America, and its problems, make it hard to love

The United States is a hard country to love right now. Economic growth has been anemic, too many Americans are looking for work, others are watching their real incomes fall, and the middle class is seeing its purchasing power decline. Income inequality is at historic highs; the ever-widening gap between low wage earners and the few who earn millions has been amply documented.

And if you pay even the slightest attention to the news, between now and the end of the year you will hear the term “fiscal cliff’ until you are numb. The term describes several big events set to occur at the end of this year. But even an agreement to keep us from heading over the cliff won’t do anything about the worst problems plaguing our country.

The end-of-year events include expiration of the Bush-era tax cuts- including current lower tax rates on capital gains, dividends, income and estates- and of stimulus measures, such as the payroll tax cut and extended unemployment benefits. Taken together, more than $600 billion of automatic spending cuts  and tax increases will take place if the President and Congress fail to reach a deal before the end of the year.

Spending cuts are scheduled to kick in automatically in January 2013 as a result of the deficit reduction super committee’s 2011 failure to reach agreement. To make matters worse, the nation’s $16.4 trillion debt limit will once again need to be raised early next year.

Failure to find a broad, bipartisan plan to address these issues would throw the economy back into deep recession. The Congressional Budget Office, expressing concern, edged with panic, says that falling off the fiscal cliff will result in gross domestic product falling by 4 percent. With an economy that is only growing about 2 percent annually, a 4 percent cut is nothing to sneeze at. The economy will start down a slope that will lead to a jump in unemployment, increase income and wealth inequalities, and increase  the already record number of Americans living in poverty.

With that in mind, the President has been meeting with Congressional, business and labor leaders to develop a consensus over the fiscal impasse and avoid the fiscal cliff.

The short story is that the President wants to raise marginal tax rates on high earners, those Americans making an annual salary of $200,000 or couples bringing in $250,000, and close loopholes. Speaker John Boehner has said he is open to more tax revenues, but not from higher tax rates. He wants to close loopholes and make serious spending cuts. Who knows, maybe they’ll even consider Mitt Romney’s proposal to limit income tax deductions.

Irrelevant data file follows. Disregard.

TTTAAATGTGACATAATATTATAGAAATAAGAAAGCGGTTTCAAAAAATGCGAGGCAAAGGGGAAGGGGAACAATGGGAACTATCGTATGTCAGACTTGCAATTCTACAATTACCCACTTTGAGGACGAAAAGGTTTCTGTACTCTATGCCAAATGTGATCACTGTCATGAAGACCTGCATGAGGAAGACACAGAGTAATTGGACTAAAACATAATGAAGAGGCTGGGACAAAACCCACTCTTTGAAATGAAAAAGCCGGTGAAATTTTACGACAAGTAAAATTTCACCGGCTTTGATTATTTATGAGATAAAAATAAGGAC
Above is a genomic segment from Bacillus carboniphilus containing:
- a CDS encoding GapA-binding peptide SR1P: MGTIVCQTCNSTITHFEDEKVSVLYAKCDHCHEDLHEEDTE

We have seen this play before where politicians regale us with lots of rosy rhetoric. In 2011, those same politicians could not reach an agreement to raise the debt ceiling without a broader agreement to cut the deficit and put our fiscal house in order.

So they agreed on the Budget Control Act of 2011, extending the Bush era tax cuts that were due to expire Jan. 1, 2012 and generally kicking the can down the road. The result was the loss of our AAA bond rating with one of the credit rating agencies. If dysfunctional behavior were a crime, American prisons would be overflowing with elected officials.

The President has a strong hand despite the Republican control of the House of Representatives. He can allow the Bush-era tax cuts to expire, the marginal tax rate on ordinary income to increase to 39.6 percent and the maximum capital gains tax rate to rise to 20 percent at the end of the year.

He can then tum around and propose cutting taxes for those earning less than $200,000. After all, raising taxes on high earners was a cornerstone of the President ‘s campaign, and Republicans in Congress are unlikely to vote against tax cuts.

One thing is certain: even though a majority of Americans want their benefits left untouched, they will have to endure cuts in popular expenditures like defense and entitlement programs.

Ad hoc solutions may address the debt and deficit problems, but they don’t do anything about unemployment, wage stagnation and narrowing the gap between winners and losers in American society. Until those problems are addressed, the United States will remain a tough country to love.

originally published: November 24, 2012

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